The sidle from the head of pine creek to the saddle between 1896 and 1865 is not for the faint-hearted.  This was a particularly nasty section, with lots of slippery tussock, and not much in terms of goat trails.  We were all rather uncertain as to the route at one point, it was starting to look quite nasty and Moirs had little to offer apart from “follow benched path”…  What benched path?!


Does not accurately convey the nastiness of this section of the route

Suddenly, we found boot marks in the dirt (a father & son duo who we knew were several hours ahead of us), rounded a slight ridge and the benched paths were immediately clear.  Lochnagar lay in front of us in all its glory and I honestly don’t remember when I beheld anything so beautiful.


Lochnagar Success photo

After a reasonably straightforward descent (follow the ridge as soon as you can), we stopped and had an incredible swim in Little lochnagar.  We couldn’t believe how warm the water was – positively tropical by NZ standards.


Little lochnagar

Though we were loathe to leave this beautiful spot, I had spotted an ideal campsite (a far beach on Lochnagar) during our descent.  Even though the boys were exhausted by this time, I insisted that we press on another 30 min past the hut to one of the best camping spots we’ve ever landed at.


Camping next to lochnagar

Once again, we had several long swims as the water in Lochnagar was again, surprisingly warm and tolerable.  Honestly, it was one of the warmest lakes we’ve ever encountered on our tramps.  We highly suspect it was due to the previous days of very hot weather, combined with prevailing winds that very conveniently blew the top layer of warm water down to our end of the lake.


Enjoying the relatively warm water


Is this the most remote place a Warehouse sleeping bag has ever been?

We knew day 4 was going to be short so we elected to enjoy our campsite as long as possible and got a very late start.  We met another group of 4 guy trampers near the Goatel, who were going on even crazier trip than we were (also, one of them looked like he was actually carrying an empty pack…  Talk about ultra lightweight tramping).  Once again, the day was sweltering and I’m pretty sure we did more swimming than tramping.


Swimming hole #1003 along the shotover river.  At this point the boys were just jumping in completely clothed, boots and all.  As you do.

Because it was our short ‘easy’ day (estimated at around 5 hours), we got a bit slack and ended up scrub bashing for nearly an hour above the shotover when it started to look a bit gorge-y (we had just been following the river up until that point).  Big, big mistake.  We were nearly torn to shreds in the scrub, got completely bogged down and generally had an utterly miserable hour or so.  Getting to Tummel Burn hut was an absolute relief, and we determined to ensure we didn’t get lost making our way up to the shotover saddle (as the party we met earlier in the day had difficulty navigating some sections, as did many others who had written in the Tummel burn hut book).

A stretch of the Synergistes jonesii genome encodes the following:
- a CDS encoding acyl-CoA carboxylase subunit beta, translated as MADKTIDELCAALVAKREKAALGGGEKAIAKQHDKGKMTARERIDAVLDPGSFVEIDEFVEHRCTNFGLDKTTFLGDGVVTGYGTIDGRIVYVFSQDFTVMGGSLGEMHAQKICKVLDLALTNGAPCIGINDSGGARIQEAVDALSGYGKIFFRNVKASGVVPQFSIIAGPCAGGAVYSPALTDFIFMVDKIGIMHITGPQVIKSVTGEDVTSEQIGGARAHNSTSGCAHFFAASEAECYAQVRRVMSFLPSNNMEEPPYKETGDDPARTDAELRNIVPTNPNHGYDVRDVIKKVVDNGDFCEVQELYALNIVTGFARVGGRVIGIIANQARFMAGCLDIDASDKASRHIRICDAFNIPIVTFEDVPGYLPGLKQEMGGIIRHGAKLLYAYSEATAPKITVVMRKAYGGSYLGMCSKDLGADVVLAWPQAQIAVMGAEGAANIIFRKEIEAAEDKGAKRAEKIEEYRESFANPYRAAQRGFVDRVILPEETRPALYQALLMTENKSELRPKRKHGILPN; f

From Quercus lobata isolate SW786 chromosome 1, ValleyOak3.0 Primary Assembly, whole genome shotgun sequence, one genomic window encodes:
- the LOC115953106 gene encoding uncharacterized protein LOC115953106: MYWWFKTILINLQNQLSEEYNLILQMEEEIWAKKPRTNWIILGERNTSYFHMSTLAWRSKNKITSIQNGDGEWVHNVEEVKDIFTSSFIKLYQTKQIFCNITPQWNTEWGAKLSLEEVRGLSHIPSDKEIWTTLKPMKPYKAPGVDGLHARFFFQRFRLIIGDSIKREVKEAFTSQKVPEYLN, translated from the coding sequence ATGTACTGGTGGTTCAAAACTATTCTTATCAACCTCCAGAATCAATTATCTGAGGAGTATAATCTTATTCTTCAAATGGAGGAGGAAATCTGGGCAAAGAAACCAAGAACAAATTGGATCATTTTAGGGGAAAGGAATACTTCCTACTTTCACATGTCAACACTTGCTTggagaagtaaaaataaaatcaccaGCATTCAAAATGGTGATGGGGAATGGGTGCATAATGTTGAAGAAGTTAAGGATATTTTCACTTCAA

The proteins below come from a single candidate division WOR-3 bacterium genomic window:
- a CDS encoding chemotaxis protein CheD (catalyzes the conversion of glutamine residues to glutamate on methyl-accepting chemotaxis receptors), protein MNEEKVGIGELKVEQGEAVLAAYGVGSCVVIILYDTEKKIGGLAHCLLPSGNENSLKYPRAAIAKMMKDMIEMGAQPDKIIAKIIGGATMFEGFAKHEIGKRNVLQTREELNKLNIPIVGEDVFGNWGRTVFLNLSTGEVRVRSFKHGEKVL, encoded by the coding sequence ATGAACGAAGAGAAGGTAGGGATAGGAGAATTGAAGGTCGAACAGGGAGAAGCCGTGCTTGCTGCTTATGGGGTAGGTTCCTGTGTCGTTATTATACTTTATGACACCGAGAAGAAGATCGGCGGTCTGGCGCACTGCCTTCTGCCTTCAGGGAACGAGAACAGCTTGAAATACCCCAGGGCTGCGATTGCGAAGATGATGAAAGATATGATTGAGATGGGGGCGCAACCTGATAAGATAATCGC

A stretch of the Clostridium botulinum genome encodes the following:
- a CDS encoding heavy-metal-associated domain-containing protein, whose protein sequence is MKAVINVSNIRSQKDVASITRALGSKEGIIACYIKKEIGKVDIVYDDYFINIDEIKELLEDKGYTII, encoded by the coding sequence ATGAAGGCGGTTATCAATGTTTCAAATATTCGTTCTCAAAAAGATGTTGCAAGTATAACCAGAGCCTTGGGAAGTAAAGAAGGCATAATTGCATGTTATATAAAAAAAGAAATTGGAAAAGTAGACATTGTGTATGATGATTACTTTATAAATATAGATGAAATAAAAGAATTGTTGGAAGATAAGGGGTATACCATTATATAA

Despite the heat of the previous days, on day 5 we actually woke up with frost on our tents and frozen boots.  Our leader, Dylan, managed to navigate the first couple of hours up from Tummel Burn hut, through the bush and even found a barely visible (due to scrub) waratah described in Moir’s.  I still can’t believe that he found it.


The route up from Tummel Burn hut

For some reason, I had been sleeping poorly on the trip (I’m blaming the el cheapo Warehouse sleeping bag and my REI mat which after 5 years suddenly decided to wear out, i.e. deflate slowly every night) and really struggled to keep up with the boys on day 5.  Luckily, Dylan and I decided to stretch our trip out another day and join our companion for one last night of camping on the Shotover saddle, thus breaking up what would have been a very long final day.

Day 6 was another beautiful, hot, amazing day and we decided to climb Red Rock first thing before returning to the car park via the Shotover Saddle route.  Once again we were rewarded with some absolutely spectacular views of Rob Roy Peak and the Matukituki valley.


Panorama from Red Rock

We then expected a much easier descent via the Shotover saddle route – however true to its name, it was a route (albeit well marked with snow poles), not a track as our rather sore legs were hoping.  By the time we reached the Matukituki river we were more than ready for another swim and some proper food (we held out for ribs from Lone Star in Wanaka.  It was an absolute feast!).

To sum up, this was probably my favourite trip to date.  Yes, it kicked my butt (I was really exhausted afterwards – I blame the several poor nights sleep on my worn out old mat), but we didn’t get a drop of rain for 6 days (in New Zealand!), we saw some of the most spectacular scenery in Central Otago, we made it to one of the more remote and special lakes in the area, and we probably did more swimming than tramping.   Our companion, Ian, said it was one of the most fun trips he’d ever done.  Yes, there was a fair bit of navigational skills required, and there were a few technical sections where a good head for heights and sure footing was paramount, but we had the necessary skills to be up to the challenge.  I also personally feel pretty proud of the fact that of the 2 other groups we met going into Lochnagar, not another single woman was to be seen.  Go team!